BEN MANSFORD is looking forward to tomorrow’s match between his current club Blackpool and former employers Barnsley where he admits he had ‘such an enjoyable and important time’ in his first chief executive role.
Mansford was CEO at Oakwell from 2013 to 2016 as he oversaw a relegation then promotion.
A former agent, he was the first of a series of young, ambitious Reds CEOs with little or no previous experience of the role which also includes his successors Gauthier Ganaye, Dane Murphy and now Khaled El-Ahmad.
He left for Leeds United in 2016, just after the Reds’ League One play-off final win, but lasted only one season then spent two years in Israeli football with Maccabi Tel Aviv before joining Blackpool in 2019.
Mansford told the Chronicle: “Those three years at Barnsley were such an enjoyable and important time for me, as a chief executive and a person.
“I think the club needed a bit of an injection of energy. We tried to go out in the community and connect with the fans again.
“The first year was really tough. The Barnsley fans are fairly unforgiving and took their time to warm to me. It’s a proper football club in a proper town and they don’t suffer fools. But I would like to think that we made a lot of progress in the second and third year. That last season was so special and I’ll never forget it.
“I had great mentors in Patrick Cryne and Maurice Watkins who I owe a lot to. Standing on the side of the Wembley pitch with the two of them after promotion is a very special memory for me. Overall it was a great three years.”
Asked if he had any regrets, Mansford said: “Probably my biggest regret would be trying to change the crest, which I shouldn’t have done.
“The other one was trying to do too much too soon and sometimes using ten words when one would do. I’ve learned from all of that.
“I would also have handled my communications around my exit with the Cryne family a bit better. It wasn’t the easiest exit. Patrick forgave me in the end and we were very close when he passed away (in 2018).”
Mansford said Jean and James Cryne, the widow and son of Patrick, will always be his ‘lifelong friends’ and they attended his wedding in Greece in 2019.
“The 21st of January when Patrick passed away is always an important day to me.
“Jean is still a good counsel who imparts those South Yorkshire words of wisdom to me and James has become a good friend.”
Mansford arrived at Oakwell the same summer as chairman Maurice Watkins who left in late 2017 and died last month.
“Maurice was fantastic for me. He really helped me grow and learn to handle the boardroom environment. He was just a proper professional and gentleman. He had a really good way of walking into situations and working out the good guys and bad guys then guiding us on our journey.
“He helped set me up with my move to Israel.
“It’s a testament to Maurice that he kept his failing health very private so that he could still be the face and energy of so many things. As chairman of British Swimming, he saw the Olympics through this summer and GB got their most medals ever then he sadly said goodbye to the world. That is a really positive way to remember him.”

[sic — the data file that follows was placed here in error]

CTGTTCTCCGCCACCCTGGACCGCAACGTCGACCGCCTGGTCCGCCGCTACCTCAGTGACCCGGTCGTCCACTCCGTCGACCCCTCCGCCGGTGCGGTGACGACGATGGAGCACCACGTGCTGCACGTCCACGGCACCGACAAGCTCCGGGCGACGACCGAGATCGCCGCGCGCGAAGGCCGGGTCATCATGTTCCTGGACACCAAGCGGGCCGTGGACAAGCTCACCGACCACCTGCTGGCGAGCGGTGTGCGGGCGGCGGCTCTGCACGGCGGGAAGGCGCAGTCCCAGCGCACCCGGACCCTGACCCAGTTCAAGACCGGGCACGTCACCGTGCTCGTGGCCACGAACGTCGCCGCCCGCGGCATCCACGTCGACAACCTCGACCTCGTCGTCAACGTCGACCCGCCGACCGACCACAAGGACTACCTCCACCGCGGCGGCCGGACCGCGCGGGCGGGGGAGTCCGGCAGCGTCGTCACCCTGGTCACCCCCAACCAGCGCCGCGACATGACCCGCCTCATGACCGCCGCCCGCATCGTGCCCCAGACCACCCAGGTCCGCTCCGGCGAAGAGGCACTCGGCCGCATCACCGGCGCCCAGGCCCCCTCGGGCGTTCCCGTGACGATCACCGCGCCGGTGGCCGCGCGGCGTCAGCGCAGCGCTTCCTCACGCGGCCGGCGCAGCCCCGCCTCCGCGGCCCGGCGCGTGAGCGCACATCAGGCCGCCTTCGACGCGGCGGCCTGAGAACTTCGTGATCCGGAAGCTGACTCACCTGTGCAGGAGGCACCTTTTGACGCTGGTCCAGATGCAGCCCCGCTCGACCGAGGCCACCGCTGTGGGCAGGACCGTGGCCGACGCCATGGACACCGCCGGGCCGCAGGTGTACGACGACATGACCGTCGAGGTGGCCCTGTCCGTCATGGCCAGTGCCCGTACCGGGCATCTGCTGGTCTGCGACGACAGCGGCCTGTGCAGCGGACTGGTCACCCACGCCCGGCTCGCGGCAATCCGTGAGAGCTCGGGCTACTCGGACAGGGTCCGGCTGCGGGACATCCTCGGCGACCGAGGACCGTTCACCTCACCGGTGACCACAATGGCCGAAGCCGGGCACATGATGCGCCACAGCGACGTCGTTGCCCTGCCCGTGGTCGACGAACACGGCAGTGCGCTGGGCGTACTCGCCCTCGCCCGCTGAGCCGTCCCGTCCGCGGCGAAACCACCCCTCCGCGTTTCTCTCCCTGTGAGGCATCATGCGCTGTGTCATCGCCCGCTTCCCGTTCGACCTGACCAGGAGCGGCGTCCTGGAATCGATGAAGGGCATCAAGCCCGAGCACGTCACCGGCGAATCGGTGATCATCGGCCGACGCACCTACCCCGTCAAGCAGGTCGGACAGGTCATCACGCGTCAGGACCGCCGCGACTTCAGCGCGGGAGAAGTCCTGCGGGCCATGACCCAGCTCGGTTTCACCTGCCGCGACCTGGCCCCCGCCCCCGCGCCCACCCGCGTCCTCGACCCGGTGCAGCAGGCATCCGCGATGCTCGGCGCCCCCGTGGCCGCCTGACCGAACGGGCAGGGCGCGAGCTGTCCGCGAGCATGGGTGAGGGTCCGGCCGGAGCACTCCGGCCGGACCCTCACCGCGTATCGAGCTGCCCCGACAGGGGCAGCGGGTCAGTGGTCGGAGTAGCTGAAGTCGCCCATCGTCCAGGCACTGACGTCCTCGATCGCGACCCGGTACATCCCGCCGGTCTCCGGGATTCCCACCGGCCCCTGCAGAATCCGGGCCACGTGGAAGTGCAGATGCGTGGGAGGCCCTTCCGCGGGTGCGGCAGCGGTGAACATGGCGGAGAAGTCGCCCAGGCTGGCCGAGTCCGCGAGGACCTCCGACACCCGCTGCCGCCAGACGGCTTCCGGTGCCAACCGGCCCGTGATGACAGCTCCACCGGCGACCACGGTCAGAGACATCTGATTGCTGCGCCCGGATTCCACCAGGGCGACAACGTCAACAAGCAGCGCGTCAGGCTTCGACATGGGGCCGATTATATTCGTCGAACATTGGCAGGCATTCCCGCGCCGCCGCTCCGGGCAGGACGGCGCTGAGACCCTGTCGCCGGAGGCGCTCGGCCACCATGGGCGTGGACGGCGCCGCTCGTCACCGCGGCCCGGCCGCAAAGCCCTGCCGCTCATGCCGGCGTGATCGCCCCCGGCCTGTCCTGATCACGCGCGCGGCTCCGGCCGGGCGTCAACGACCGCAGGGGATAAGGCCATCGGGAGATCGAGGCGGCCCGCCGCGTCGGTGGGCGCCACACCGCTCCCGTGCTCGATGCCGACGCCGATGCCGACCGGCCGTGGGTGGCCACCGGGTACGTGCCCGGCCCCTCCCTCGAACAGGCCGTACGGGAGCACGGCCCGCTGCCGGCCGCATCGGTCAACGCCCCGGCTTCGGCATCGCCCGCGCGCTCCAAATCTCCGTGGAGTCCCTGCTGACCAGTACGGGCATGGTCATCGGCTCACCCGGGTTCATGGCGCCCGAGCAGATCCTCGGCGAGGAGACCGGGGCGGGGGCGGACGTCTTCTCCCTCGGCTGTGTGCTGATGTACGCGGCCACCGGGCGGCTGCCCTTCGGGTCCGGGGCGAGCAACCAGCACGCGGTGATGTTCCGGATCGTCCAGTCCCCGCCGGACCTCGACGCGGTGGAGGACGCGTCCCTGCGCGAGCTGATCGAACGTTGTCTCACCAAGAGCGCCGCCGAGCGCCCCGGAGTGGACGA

After the Reds’ relegation in 2014, Cryne decided to take a more hands-on role at the club and change from a policy of signing older, experienced players to developing youth and almost exclusively recruiting under 25s.
A similar strategy has been used by the owners who bought the club from Cryne in 2017 – with the Reds reaching the Championship play-offs in May for the first time in 21 years.
Mansford said: “Nobody likes getting relegated but we came back with a plan and look how well it has served Barnsley in the last few years.
“I can clearly picture Patrick and Jean at their kitchen table, with Tommy the cat.
“The manager Danny Wilson had been asking for experienced players but Patrick said ‘we’re going to go on a different journey and I want you to come with me’. We had probably got fatigued by eking out the last six months of a player on loan or signing players because the manager had worked with them before, or recruiting on CVs.
“At the start people were skeptical. They probably watched Moneyball or thought it was a load of people trying to crunch stats on a laptop.
“But what it gave us was a philosophy of how Barnsley did things on and off the pitch. It really streamlined our recruitment.
“We decided to go with blood, guts and thunder football on the pitch and to recruit young players who we could either sell on for double, treble or quadruple that amount or, if they didn’t work out, re-sell them for a similar amount.
“Hindsight is a wonderful thing, but we can see now it was the start of something.
“Last season was fantastic for Barnsley.
“I think Brexit is a challenge for everyone but especially the Barnsley model.
“They, like us at Blackpool, are trying to be a family oriented community club who are being sustainable and sensible and not ending up in financial trouble like other clubs in the division at the moment.”
Linton Brown, who briefly took over from Mansford as Reds chief executive, is also with the Tangerines as ‘chief commercial officer.’
So is midfielder Kenny Dougall who was released by the Reds last year, with Mansford saying: “Kenny has been brilliant and I can’t thank Barnsley enough for letting him go.”
On tomorrow’s game, Mansford said: “It’s going to be a massive game. I know the Barnsley fans will make a good amount of noise. I don’t know if they will bring a plant pot with them or not.
“But I think our fans are as good as any.
“There will be a brilliant atmosphere.
“I am still in touch with a few people who still work at Barnsley, as well as some of the sponsors who I am hopefully going for a drink with on Friday night.”